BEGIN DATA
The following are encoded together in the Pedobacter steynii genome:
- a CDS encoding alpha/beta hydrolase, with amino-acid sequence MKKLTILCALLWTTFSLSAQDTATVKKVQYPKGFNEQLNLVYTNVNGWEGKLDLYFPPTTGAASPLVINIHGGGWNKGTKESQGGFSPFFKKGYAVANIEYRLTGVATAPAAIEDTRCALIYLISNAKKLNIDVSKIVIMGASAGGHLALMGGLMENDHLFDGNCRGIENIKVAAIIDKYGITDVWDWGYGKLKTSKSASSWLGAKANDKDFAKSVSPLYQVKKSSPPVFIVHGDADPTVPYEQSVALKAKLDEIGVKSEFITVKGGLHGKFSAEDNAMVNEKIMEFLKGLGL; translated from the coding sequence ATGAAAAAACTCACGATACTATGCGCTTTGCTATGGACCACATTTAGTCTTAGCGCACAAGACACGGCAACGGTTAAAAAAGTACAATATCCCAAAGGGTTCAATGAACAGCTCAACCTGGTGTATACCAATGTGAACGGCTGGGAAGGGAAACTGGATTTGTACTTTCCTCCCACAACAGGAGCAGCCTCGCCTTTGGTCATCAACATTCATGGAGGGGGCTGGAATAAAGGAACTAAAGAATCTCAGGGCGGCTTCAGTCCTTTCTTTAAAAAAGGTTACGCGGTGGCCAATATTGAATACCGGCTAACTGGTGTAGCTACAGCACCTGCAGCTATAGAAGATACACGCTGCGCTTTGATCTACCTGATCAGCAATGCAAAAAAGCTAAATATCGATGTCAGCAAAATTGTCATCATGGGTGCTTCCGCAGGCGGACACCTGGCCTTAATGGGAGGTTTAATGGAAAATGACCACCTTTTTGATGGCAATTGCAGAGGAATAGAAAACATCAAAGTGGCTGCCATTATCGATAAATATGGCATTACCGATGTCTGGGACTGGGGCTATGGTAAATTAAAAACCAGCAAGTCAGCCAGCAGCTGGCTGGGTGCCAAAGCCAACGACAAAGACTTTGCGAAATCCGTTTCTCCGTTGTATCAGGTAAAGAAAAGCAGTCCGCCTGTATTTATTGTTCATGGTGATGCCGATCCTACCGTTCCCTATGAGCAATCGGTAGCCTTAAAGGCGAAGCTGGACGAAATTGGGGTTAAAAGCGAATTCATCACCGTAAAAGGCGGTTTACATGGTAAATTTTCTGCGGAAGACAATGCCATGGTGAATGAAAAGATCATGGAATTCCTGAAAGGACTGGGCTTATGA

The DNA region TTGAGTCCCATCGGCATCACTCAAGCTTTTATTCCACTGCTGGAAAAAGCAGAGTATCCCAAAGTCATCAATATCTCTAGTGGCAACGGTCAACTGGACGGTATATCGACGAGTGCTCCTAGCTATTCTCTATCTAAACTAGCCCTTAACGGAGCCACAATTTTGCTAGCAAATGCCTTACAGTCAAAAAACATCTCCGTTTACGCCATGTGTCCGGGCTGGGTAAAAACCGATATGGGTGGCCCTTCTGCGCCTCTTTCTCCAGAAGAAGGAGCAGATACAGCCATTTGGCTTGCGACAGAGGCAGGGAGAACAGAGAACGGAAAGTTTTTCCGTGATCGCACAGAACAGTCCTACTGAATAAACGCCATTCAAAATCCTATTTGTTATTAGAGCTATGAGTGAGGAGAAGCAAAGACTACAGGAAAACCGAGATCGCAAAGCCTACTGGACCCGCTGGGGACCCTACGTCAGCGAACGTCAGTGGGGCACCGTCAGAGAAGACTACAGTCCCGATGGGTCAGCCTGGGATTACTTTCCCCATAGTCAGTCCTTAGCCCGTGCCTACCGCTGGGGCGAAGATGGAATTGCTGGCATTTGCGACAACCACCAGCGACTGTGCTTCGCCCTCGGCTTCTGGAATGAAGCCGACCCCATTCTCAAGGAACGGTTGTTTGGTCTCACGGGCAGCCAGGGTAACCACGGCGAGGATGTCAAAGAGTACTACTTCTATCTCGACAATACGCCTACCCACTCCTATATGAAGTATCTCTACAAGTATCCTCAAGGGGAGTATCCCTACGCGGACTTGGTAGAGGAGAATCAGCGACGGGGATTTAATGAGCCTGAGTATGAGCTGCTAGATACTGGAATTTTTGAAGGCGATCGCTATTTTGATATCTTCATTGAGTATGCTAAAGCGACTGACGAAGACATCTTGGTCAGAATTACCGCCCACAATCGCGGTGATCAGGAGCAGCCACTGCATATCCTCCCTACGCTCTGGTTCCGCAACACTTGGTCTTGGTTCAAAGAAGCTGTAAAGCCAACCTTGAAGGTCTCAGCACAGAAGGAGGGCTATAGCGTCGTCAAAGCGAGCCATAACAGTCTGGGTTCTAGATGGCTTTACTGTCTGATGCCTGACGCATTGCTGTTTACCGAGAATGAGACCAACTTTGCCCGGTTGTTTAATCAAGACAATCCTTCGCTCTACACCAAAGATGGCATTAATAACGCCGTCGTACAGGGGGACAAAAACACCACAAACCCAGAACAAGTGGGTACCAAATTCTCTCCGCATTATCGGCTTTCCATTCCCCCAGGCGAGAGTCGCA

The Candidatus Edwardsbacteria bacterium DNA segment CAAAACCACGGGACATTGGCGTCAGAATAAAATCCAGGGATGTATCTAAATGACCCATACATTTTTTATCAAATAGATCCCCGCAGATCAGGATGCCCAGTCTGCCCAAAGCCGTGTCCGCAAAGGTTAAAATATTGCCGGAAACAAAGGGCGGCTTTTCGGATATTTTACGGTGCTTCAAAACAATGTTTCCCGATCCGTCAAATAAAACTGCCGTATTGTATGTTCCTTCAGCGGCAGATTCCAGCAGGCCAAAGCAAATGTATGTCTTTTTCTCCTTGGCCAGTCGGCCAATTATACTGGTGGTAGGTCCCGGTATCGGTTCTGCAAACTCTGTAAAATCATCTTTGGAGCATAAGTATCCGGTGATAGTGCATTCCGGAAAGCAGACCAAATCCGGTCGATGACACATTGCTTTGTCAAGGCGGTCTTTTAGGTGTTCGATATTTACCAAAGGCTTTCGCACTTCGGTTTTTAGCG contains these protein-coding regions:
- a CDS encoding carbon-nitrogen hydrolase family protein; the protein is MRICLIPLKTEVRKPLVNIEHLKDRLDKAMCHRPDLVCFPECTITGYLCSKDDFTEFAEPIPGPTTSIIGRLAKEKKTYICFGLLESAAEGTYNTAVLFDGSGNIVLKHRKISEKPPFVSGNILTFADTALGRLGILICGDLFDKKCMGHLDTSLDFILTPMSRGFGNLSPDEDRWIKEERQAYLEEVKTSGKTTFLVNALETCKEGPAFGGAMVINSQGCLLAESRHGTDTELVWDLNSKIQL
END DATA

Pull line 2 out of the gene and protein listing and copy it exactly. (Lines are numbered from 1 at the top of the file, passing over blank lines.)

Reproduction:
- a CDS encoding alpha/beta hydrolase, with amino-acid sequence MKKLTILCALLWTTFSLSAQDTATVKKVQYPKGFNEQLNLVYTNVNGWEGKLDLYFPPTTGAASPLVINIHGGGWNKGTKESQGGFSPFFKKGYAVANIEYRLTGVATAPAAIEDTRCALIYLISNAKKLNIDVSKIVIMGASAGGHLALMGGLMENDHLFDGNCRGIENIKVAAIIDKYGITDVWDWGYGKLKTSKSASSWLGAKANDKDFAKSVSPLYQVKKSSPPVFIVHGDADPTVPYEQSVALKAKLDEIGVKSEFITVKGGLHGKFSAEDNAMVNEKIMEFLKGLGL; translated from the coding sequence ATGAAAAAACTCACGATACTATGCGCTTTGCTATGGACCACATTTAGTCTTAGCGCACAAGACACGGCAACGGTTAAAAAAGTACAATATCCCAAAGGGTTCAATGAACAGCTCAACCTGGTGTATACCAATGTGAACGGCTGGGAAGGGAAACTGGATTTGTACTTTCCTCCCACAACAGGAGCAGCCTCGCCTTTGGTCATCAACATTCATGGAGGGGGCTGGAATAAAGGAACTAAAGAATCTCAGGGCGGCTTCAGTCCTTTCTTTAAAAAAGGTTACGCGGTGGCCAATATTGAATACCGGCTAACTGGTGTAGCTACAGCACCTGCAGCTATAGAAGATACACGCTGCGCTTTGATCTACCTGATCAGCAATGCAAAAAAGCTAAATATCGATGTCAGCAAAATTGTCATCATGGGTGCTTCCGCAGGCGGACACCTGGCCTTAATGGGAGGTTTAATGGAAAATGACCACCTTTTTGATGGCAATTGCAGAGGAATAGAAAACATCAAAGTGGCTGCCATTATCGATAAATATGGCATTACCGATGTCTGGGACTGGGGCTATGGTAAATTAAAAACCAGCAAGTCAGCCAGCAGCTGGCTGGGTGCCAAAGCCAACGACAAAGACTTTGCGAAATCCGTTTCTCCGTTGTATCAGGTAAAGAAAAGCAGTCCGCCTGTATTTATTGTTCATGGTGATGCCGATCCTACCGTTCCCTATGAGCAATCGGTAGCCTTAAAGGCGAAGCTGGACGAAATTGGGGTTAAAAGCGAATTCATCACCGTAAAAGGCGGTTTACATGGTAAATTTTCTGCGGAAGACAATGCCATGGTGAATGAAAAGATCATGGAATTCCTGAAAGGACTGGGCTTATGA